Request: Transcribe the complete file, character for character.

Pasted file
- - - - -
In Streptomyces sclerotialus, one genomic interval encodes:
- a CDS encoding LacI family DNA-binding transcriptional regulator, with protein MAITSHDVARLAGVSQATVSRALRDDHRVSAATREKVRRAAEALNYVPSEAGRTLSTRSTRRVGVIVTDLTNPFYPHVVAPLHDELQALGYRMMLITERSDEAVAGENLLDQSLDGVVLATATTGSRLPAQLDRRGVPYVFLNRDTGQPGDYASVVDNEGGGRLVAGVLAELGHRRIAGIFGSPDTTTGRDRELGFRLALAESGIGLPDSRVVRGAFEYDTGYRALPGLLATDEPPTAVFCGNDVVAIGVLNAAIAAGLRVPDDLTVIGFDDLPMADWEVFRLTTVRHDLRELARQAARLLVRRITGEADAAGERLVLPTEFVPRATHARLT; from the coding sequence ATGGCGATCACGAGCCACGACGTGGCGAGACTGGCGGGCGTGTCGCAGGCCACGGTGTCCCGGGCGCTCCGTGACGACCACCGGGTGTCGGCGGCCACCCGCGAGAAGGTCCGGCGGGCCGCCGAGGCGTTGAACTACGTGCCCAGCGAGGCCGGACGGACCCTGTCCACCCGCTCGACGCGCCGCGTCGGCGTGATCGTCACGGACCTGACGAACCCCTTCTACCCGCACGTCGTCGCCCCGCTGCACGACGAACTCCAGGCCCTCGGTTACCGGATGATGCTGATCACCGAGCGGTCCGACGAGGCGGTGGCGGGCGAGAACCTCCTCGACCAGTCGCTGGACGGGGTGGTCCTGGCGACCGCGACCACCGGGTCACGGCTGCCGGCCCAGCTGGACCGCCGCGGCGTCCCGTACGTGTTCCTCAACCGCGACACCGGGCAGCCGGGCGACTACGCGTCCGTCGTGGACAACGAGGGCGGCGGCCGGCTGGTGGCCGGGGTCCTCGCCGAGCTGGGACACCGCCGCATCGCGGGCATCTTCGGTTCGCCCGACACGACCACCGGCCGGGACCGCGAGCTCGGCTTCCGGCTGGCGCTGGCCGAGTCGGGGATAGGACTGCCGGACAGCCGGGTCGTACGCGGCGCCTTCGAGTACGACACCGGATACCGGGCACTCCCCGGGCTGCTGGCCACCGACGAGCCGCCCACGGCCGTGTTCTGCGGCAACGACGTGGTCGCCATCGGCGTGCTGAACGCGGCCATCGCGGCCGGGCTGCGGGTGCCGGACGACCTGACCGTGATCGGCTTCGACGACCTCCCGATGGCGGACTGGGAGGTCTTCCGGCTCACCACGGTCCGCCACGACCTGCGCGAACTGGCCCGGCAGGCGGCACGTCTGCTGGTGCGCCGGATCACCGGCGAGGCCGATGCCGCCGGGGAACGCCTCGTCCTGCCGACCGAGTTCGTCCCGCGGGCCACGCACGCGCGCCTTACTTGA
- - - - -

In Streptomyces sclerotialus, one genomic interval encodes:
- a CDS encoding LacI family DNA-binding transcriptional regulator, with protein MAITSHDVARLAGVSQATVSRALRDDHRVSAATREKVRRAAEALNYVPSEAGRTLSTRSTRRVGVIVTDLTNPFYPHVVAPLHDELQALGYRMMLITERSDEAVAGENLLDQSLDGVVLATATTGSRLPAQLDRRGVPYVFLNRDTGQPGDYASVVDNEGGGRLVAGVLAELGHRRIAGIFGSPDTTTGRDRELGFRLALAESGIGLPDSRVVRGAFEYDTGYRALPGLLATDEPPTAVFCGNDVVAIGVLNAAIAAGLRVPDDLTVIGFDDLPMADWEVFRLTTVRHDLRELARQAARLLVRRITGEADAAGERLVLPTEFVPRATHARLT; from the coding sequence ATGGCGATCACGAGCCACGACGTGGCGAGACTGGCGGGCGTGTCGCAGGCCACGGTGTCCCGGGCGCTCCGTGACGACCACCGGGTGTCGGCGGCCACCCGCGAGAAGGTCCGGCGGGCCGCCGAGGCGTTGAACTACGTGCCCAGCGAGGCCGGACGGACCCTGTCCACCCGCTCGACGCGCCGCGTCGGCGTGATCGTCACGGACCTGACGAACCCCTTCTACCCGCACGTCGTCGCCCCGCTGCACGACGAACTCCAGGCCCTCGGTTACCGGATGATGCTGATCACCGAGCGGTCCGACGAGGCGGTGGCGGGCGAGAACCTCCTCGACCAGTCGCTGGACGGGGTGGTCCTGGCGACCGCGACCACCGGGTCACGGCTGCCGGCCCAGCTGGACCGCCGCGGCGTCCCGTACGTGTTCCTCAACCGCGACACCGGGCAGCCGGGCGACTACGCGTCCGTCGTGGACAACGAGGGCGGCGGCCGGCTGGTGGCCGGGGTCCTCGCCGAGCTGGGACACCGCCGCATCGCGGGCATCTTCGGTTCGCCCGACACGACCACCGGCCGGGACCGCGAGCTCGGCTTCCGGCTGGCGCTGGCCGAGTCGGGGATAGGACTGCCGGACAGCCGGGTCGTACGCGGCGCCTTCGAGTACGACACCGGATACCGGGCACTCCCCGGGCTGCTGGCCACCGACGAGCCGCCCACGGCCGTGTTCTGCGGCAACGACGTGGTCGCCATCGGCGTGCTGAACGCGGCCATCGCGGCCGGGCTGCGGGTGCCGGACGACCTGACCGTGATCGGCTTCGACGACCTCCCGATGGCGGACTGGGAGGTCTTCCGGCTCACCACGGTCCGCCACGACCTGCGCGAACTGGCCCGGCAGGCGGCACGTCTGCTGGTGCGCCGGATCACCGGCGAGGCCGATGCCGCCGGGGAACGCCTCGTCCTGCCGACCGAGTTCGTCCCGCGGGCCACGCACGCGCGCCTTACTTGA